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May, 2007:

L’apiculteur cherche… and all that

Progress with acquiring an assaime sauvage last year was slow – but interesting! Three sightings of wild swarms. One visual, one audible.. (like a fly past of lancaster bombers) and one resident in an old oak tree just a kilometre or so from home.

Visiting our neighbours, we found that they have a resident swarm that the local pompiers treated a few years ago. Unfortunately for them, the swarm returned and re-established a fresh colony. So… it’s got to be worth a go.

A fortnight ago we installed the hive.. a few metres below the entry to the problem swarm and on their inbound flightpath. I was rather hoping that the allure of fresh wax foundation would be like crisp cotton sheets at the Hilton. Not so. Not even a whiff.

So… Along to our local bee-store for a chat and a bit of a discussion about bee capture. Our optimism took a bit of a hit when our prospects where pronounced as slim. Still.. we picked up a little tube of ‘Le parfum d’Ariste’, a bee attractant that you are supposed to smear all over the inside of a hive and the charming Monsieur Matisse went out the back and gave us a ‘loaner’ frame – full of established comb and dripping with honey.

Food and lodgings laid on all we have to do now is wait. If that doesn’t entice them into new lodgings then I don’t know what will. We have established a fall-back position though. As much as we’d like to capture our own swarm… our bee man may yet come to the rescue. He’s the long established man who can in the area and this time of year – as hives grow and start to chuck the odd swarm – he gets the call and off he goes to collect whatever is around and about. We went round to see his ‘nursery’ and he has five nucleus colonies under development so I suspect that this time next week we’ll be round there with our empty hive and one of them will get transferred in.

Watch this space

Woodland Wonderland

We have a group of acacia trees in our garden alongside the hedgerow which at this time of year are full of beautiful white scented flowers. Underneath these trees originally was just a pile of broken glass, cans and other bits of rubbish.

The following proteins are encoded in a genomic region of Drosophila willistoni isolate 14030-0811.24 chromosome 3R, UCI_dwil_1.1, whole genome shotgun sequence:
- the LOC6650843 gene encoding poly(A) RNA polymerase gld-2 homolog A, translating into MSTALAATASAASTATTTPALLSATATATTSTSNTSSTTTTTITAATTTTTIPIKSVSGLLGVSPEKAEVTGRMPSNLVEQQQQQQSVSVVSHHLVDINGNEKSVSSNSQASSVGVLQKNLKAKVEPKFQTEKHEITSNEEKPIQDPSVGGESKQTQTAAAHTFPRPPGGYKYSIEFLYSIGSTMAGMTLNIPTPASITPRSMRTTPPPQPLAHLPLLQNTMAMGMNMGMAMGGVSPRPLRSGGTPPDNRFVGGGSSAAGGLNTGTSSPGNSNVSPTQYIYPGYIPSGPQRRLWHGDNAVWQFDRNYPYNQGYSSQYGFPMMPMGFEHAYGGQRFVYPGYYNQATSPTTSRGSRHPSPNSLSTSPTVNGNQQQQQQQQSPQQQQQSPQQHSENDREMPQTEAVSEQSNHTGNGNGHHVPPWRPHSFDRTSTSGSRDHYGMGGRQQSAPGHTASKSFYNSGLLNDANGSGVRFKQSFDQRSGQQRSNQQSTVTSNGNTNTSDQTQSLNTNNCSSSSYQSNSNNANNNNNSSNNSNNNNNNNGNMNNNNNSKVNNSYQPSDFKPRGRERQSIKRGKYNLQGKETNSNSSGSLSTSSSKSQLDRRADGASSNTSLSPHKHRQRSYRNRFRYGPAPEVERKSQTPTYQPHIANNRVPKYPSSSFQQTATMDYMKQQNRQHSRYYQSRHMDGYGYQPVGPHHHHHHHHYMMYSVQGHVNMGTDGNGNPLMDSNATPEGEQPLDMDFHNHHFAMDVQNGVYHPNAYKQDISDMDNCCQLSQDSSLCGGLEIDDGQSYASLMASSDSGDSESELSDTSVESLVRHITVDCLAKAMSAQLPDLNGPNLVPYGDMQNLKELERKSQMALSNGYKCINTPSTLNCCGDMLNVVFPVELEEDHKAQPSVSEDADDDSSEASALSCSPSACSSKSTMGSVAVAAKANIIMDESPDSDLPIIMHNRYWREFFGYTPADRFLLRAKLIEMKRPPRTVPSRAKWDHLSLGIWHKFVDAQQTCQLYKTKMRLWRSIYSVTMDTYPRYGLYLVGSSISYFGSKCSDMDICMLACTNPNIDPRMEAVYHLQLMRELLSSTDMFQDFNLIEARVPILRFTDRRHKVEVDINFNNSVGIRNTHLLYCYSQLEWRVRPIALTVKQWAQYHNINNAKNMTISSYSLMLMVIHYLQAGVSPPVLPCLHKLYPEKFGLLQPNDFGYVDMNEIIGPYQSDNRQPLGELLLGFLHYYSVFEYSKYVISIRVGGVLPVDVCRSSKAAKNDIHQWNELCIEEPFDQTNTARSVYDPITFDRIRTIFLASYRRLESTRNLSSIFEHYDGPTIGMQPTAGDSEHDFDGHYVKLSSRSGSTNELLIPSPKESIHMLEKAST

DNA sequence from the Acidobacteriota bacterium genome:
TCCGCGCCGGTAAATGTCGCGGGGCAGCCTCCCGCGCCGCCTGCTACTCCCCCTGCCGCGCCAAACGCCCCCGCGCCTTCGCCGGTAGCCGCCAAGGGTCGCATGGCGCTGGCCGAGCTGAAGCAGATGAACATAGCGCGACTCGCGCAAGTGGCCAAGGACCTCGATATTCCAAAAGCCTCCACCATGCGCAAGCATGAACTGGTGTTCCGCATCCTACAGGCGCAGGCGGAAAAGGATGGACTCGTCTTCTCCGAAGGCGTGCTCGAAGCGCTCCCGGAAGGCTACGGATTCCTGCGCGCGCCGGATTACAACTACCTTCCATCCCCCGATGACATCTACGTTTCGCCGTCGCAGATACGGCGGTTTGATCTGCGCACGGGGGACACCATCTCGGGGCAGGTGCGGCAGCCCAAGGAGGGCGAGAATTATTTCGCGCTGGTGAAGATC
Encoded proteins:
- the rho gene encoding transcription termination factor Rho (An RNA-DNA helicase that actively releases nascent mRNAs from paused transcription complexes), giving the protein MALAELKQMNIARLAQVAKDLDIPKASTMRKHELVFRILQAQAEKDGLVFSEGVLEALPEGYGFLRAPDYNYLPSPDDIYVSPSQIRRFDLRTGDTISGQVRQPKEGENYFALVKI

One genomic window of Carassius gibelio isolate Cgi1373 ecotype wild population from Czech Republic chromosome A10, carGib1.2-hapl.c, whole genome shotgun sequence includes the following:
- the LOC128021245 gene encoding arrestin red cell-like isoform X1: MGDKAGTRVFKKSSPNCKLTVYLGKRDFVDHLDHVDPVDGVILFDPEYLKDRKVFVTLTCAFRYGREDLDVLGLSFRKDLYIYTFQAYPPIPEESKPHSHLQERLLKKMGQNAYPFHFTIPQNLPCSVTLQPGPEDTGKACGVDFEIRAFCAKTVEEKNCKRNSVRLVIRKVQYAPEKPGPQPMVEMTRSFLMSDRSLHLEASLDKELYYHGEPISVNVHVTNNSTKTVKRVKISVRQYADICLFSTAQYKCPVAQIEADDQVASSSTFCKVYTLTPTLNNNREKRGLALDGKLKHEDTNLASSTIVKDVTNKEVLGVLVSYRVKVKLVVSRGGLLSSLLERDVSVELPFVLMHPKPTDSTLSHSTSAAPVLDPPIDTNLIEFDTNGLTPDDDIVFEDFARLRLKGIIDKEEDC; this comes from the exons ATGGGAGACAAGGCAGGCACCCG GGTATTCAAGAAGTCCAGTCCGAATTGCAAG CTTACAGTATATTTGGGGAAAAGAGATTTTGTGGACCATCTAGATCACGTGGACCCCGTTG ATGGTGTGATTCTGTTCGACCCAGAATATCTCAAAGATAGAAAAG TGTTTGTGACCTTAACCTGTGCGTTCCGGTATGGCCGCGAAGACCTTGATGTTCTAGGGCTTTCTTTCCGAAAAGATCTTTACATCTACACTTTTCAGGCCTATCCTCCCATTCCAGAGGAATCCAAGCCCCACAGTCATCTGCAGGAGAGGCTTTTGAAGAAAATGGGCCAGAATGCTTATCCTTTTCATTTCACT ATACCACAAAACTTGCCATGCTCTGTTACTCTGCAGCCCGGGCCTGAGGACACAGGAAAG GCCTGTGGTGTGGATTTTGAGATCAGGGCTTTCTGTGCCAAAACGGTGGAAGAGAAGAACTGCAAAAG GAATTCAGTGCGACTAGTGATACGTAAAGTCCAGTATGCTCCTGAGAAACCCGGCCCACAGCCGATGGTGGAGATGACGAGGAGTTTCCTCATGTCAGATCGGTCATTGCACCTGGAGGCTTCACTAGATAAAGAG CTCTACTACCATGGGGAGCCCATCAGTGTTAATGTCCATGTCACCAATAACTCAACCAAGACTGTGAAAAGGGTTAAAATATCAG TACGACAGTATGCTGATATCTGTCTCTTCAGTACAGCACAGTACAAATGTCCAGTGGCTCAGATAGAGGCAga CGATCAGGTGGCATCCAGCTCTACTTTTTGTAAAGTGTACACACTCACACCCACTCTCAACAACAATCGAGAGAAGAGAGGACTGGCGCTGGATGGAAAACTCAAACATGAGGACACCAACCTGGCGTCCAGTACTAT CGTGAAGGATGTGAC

We arranged for this area to be cleared last year and once this had been done, we were left with a blank canvas. We decided that this portion of the garden would make a great woodland area.

After planting seeds, acquiring a few woodland plants and buying some hostas, I started to put the plants in place. This is the first year that the foxgloves have flowered and all the plants have established themselves.

Woodland GardenFoxglovesWoodland Garden
The area is now lush with greenery and really looks like a woodland garden.

In the spring the cowslips, primroses and snowdrops blossomed and now the cyclamen, hostas, foxgloves and heuchera are coming into their own.

What was once an eyesore is now a lovely tranquil part of the garden, full of bees and butterflies.

Two New Ladies at Bellebouche

Of the original 3 hens we have, only 2 are now laying. We don’t know how old the chickens are as they were given to us as a gift. I assume that one of them is now too old for laying so something needed to be done.

Re-housing the un-productive chicken in the freezer with our 2 pigs was not an option. So …….. (more…)

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